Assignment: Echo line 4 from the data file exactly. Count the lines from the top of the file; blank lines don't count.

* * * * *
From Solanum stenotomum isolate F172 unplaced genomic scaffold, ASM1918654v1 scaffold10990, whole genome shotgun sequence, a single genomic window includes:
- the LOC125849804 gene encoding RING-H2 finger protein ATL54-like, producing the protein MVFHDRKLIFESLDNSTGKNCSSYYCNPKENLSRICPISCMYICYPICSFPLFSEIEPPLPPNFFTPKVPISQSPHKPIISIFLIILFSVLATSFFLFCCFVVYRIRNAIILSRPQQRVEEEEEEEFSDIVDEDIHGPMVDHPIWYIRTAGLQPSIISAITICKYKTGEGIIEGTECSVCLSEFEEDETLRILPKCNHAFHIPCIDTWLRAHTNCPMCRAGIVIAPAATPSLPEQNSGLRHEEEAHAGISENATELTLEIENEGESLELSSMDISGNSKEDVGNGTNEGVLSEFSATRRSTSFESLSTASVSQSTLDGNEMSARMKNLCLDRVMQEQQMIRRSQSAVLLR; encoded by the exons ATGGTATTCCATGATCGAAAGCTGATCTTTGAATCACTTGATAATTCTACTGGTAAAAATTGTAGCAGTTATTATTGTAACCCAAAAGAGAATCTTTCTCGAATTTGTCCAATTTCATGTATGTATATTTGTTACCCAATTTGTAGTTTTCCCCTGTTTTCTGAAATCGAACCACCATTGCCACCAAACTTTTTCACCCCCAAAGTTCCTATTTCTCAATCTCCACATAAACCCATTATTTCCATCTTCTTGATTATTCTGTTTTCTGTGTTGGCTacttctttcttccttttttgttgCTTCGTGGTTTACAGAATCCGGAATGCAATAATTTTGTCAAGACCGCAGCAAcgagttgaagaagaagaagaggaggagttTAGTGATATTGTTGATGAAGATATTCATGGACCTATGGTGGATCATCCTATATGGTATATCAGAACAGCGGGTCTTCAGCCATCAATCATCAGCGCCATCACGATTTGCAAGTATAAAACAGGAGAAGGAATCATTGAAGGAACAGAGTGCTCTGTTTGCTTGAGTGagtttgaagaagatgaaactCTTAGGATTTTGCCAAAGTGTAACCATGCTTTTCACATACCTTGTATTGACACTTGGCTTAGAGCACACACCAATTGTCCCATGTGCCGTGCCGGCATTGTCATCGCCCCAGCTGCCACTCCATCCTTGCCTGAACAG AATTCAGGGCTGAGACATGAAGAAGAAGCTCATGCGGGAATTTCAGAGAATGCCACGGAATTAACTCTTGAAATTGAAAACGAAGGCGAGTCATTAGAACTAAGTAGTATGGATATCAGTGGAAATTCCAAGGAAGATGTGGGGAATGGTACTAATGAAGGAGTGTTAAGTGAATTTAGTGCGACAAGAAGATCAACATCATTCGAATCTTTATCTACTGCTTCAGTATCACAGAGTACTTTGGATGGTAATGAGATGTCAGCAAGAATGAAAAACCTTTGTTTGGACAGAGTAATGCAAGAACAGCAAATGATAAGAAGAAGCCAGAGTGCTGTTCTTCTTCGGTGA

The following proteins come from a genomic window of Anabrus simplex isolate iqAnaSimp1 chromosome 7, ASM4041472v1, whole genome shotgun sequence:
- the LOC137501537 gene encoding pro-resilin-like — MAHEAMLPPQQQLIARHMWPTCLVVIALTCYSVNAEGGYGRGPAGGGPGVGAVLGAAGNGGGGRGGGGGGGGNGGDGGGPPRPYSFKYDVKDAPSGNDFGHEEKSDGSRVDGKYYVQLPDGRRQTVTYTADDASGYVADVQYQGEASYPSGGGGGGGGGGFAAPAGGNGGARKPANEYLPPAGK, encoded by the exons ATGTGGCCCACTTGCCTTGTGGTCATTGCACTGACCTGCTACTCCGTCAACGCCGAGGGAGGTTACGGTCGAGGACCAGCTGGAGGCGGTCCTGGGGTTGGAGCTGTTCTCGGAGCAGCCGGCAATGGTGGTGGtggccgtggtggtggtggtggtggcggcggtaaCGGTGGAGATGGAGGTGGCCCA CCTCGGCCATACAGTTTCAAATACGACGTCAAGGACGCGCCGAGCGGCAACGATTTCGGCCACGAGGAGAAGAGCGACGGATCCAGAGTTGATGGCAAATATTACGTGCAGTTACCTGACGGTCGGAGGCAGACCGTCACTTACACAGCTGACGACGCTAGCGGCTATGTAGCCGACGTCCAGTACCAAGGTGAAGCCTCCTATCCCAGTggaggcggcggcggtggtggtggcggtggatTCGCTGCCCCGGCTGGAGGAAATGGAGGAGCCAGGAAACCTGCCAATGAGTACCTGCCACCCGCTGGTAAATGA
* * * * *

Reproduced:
- the LOC137501537 gene encoding pro-resilin-like — MAHEAMLPPQQQLIARHMWPTCLVVIALTCYSVNAEGGYGRGPAGGGPGVGAVLGAAGNGGGGRGGGGGGGGNGGDGGGPPRPYSFKYDVKDAPSGNDFGHEEKSDGSRVDGKYYVQLPDGRRQTVTYTADDASGYVADVQYQGEASYPSGGGGGGGGGGFAAPAGGNGGARKPANEYLPPAGK, encoded by the exons ATGTGGCCCACTTGCCTTGTGGTCATTGCACTGACCTGCTACTCCGTCAACGCCGAGGGAGGTTACGGTCGAGGACCAGCTGGAGGCGGTCCTGGGGTTGGAGCTGTTCTCGGAGCAGCCGGCAATGGTGGTGGtggccgtggtggtggtggtggtggcggcggtaaCGGTGGAGATGGAGGTGGCCCA CCTCGGCCATACAGTTTCAAATACGACGTCAAGGACGCGCCGAGCGGCAACGATTTCGGCCACGAGGAGAAGAGCGACGGATCCAGAGTTGATGGCAAATATTACGTGCAGTTACCTGACGGTCGGAGGCAGACCGTCACTTACACAGCTGACGACGCTAGCGGCTATGTAGCCGACGTCCAGTACCAAGGTGAAGCCTCCTATCCCAGTggaggcggcggcggtggtggtggcggtggatTCGCTGCCCCGGCTGGAGGAAATGGAGGAGCCAGGAAACCTGCCAATGAGTACCTGCCACCCGCTGGTAAATGA